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Source: Etu Union

Union members at a Northland rest home, who are desperate to avoid potentially losing pay and staff with proposed cuts to their pay and other collective rights, went on strike for an hour on Thursday.

Claud Switzer Memorial Trust, which runs the only rest home in Kaitaia, has proposed scrapping special pay allowances for health care assistants and domestic staff working weekend shifts, along with other benefits, as part of a new collective agreement.

Workers are currently being paid an additional $5 per hour to work on a weekend, and the employer wants to reduce this to just $12 extra in total for any weekend shift.

Other proposed changes include reducing penalty rates for overtime work, qualification allowances, and removing job security with a force majeure clause.

In a poster issued by management, the trust claims the future for the home is grim if workers don’t accept the new agreement – with around 20 residents needing to be moved and a 20% cut in staff due to lack of funds for a new building and upgrades.

E tū delegates say workers are struggling financially already without pay cuts and worry about the future.

“Our members are getting stressed out – they’re very unhappy,” says one.

“The weekend incentive rate management is trying to take away was the reason everyone was coming to work at that time – it was already a struggle to fill the weekend.”

Short staffing is already a huge issue in the aged care sector, and finding staff presents even more of a challenge during the Covid crisis, delegates say.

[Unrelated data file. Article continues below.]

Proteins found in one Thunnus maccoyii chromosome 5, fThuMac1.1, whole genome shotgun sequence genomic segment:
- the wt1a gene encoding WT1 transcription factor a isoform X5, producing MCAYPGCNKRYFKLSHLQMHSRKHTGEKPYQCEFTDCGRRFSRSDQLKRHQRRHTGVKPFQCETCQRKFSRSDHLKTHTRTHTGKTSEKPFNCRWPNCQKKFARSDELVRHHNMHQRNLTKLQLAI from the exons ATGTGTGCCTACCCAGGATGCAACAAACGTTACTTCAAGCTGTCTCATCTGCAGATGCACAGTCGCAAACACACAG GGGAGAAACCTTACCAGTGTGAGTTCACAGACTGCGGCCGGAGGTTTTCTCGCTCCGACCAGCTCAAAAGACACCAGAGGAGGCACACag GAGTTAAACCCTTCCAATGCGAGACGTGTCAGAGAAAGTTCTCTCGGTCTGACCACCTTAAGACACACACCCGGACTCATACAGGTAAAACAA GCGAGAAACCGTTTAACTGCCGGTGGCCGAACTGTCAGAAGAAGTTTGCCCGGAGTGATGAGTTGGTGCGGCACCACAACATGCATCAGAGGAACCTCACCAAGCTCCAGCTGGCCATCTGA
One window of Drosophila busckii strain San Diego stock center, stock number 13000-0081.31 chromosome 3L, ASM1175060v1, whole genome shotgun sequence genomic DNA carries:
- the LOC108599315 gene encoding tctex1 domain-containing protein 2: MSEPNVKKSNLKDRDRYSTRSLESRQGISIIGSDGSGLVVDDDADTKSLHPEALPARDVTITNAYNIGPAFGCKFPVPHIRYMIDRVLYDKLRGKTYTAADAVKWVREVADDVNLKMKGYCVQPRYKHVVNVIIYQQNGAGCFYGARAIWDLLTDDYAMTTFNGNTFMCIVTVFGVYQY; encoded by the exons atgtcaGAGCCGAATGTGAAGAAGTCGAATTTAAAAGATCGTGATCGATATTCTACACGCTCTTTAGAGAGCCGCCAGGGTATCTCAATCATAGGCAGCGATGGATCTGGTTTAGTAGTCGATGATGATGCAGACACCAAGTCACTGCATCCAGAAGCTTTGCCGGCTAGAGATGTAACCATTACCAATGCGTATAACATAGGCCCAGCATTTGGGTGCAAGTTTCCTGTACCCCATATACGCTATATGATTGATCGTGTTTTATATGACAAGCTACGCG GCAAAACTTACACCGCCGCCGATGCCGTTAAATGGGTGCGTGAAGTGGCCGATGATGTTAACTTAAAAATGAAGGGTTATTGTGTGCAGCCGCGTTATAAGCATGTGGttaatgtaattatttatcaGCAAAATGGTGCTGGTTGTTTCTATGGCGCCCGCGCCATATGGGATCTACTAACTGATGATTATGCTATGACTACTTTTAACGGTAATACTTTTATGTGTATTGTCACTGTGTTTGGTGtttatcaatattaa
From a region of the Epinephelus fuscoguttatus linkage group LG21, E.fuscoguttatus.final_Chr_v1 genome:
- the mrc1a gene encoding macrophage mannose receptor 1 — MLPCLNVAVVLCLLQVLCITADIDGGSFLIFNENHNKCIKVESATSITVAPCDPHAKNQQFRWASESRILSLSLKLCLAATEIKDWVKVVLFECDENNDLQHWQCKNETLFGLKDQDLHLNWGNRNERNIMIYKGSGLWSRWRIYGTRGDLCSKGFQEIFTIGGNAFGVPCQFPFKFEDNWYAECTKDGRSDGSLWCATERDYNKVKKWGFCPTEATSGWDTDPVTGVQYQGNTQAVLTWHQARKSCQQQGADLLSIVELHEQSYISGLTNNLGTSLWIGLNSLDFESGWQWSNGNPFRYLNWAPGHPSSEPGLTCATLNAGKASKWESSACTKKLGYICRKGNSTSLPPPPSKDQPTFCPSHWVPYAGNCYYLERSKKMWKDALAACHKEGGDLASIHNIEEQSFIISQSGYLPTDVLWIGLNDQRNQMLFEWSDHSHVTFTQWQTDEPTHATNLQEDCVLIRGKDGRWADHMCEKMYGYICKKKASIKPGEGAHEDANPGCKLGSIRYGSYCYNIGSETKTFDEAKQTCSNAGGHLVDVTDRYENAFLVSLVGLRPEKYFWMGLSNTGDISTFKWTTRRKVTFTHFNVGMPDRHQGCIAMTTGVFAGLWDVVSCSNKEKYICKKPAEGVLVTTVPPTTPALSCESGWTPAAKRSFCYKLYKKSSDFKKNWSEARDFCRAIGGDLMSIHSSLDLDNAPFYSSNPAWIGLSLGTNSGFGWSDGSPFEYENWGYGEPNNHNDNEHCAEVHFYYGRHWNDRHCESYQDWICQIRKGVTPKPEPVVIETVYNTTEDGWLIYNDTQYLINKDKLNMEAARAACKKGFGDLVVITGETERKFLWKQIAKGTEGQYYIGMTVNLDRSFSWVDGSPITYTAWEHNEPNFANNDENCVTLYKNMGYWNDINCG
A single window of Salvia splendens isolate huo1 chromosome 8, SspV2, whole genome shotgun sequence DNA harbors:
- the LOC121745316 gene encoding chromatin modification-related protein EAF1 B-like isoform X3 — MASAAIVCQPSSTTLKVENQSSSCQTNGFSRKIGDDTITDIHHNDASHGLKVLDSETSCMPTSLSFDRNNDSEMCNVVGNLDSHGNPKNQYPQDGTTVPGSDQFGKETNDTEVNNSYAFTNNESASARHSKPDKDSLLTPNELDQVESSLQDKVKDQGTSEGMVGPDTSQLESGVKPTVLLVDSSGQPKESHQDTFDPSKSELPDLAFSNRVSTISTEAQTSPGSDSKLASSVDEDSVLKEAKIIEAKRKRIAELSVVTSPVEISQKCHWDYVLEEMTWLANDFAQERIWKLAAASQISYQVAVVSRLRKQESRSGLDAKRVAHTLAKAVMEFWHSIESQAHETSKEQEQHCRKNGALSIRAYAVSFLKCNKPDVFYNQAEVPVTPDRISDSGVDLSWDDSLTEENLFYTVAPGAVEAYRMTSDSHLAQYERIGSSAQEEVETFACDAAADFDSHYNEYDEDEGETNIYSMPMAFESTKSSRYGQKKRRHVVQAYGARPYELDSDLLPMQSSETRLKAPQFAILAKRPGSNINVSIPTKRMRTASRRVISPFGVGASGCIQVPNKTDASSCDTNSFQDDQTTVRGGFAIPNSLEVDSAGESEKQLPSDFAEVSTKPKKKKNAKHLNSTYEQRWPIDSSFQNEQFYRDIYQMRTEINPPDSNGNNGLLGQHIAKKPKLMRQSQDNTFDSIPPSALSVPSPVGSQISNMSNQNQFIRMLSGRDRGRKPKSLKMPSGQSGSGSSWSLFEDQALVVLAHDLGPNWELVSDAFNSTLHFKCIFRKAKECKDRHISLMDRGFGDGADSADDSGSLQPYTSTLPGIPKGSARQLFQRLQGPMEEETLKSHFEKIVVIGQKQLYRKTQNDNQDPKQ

“We’re anticipating some change already with mandatory vaccinations coming in and having to take precautions – like wearing masks at work all day with summer coming – makes work more difficult for everyone.”

Delegates emphasise that the one-hour strike is a last resort to get management to listen.

“We all love our jobs – the hardest thing for us to do is to walk out. We’re walking out on human beings, not toilets and floors. It’s very disheartening for us.”

E tū organiser Annie Tothill says members have been bargaining since May and in mediation since August, in an effort to secure a fair collective agreement.

She estimates that without the weekend allowances, those workers working weekends as part of their 40 hour-week may miss out on up to $3,000 extra per year.

“There are quite a few workers who incorporate a Saturday or Sunday shift into their weeks – and some people only work weekends because of childcare responsibilities.”

The current $5 per hour is a reward for working unsociable hours, she says.

“The employer has said it can’t afford to pay workers the allowance and claims it pays more than other rest homes in the area,” Annie says.

“However, they won’t tell us which rest homes they’re referring to. From our own research across New Zealand rest homes, it would appear $5 per hour is average for workers who are working weekends as part of their normal 40-hour week.”

Annie says the employer is also trying to justify its position, claiming it needs the funds for building work and upgrades – or workers face losing residents and colleagues.

“Workers at Claud Switzer deserve to be fairly compensated for the work they do and to see their hard-won working rights upheld as they care for the most vulnerable in our communities.”

ENDS

For more information and comment:
Annie Tothill, 027 573 4934

MIL OSI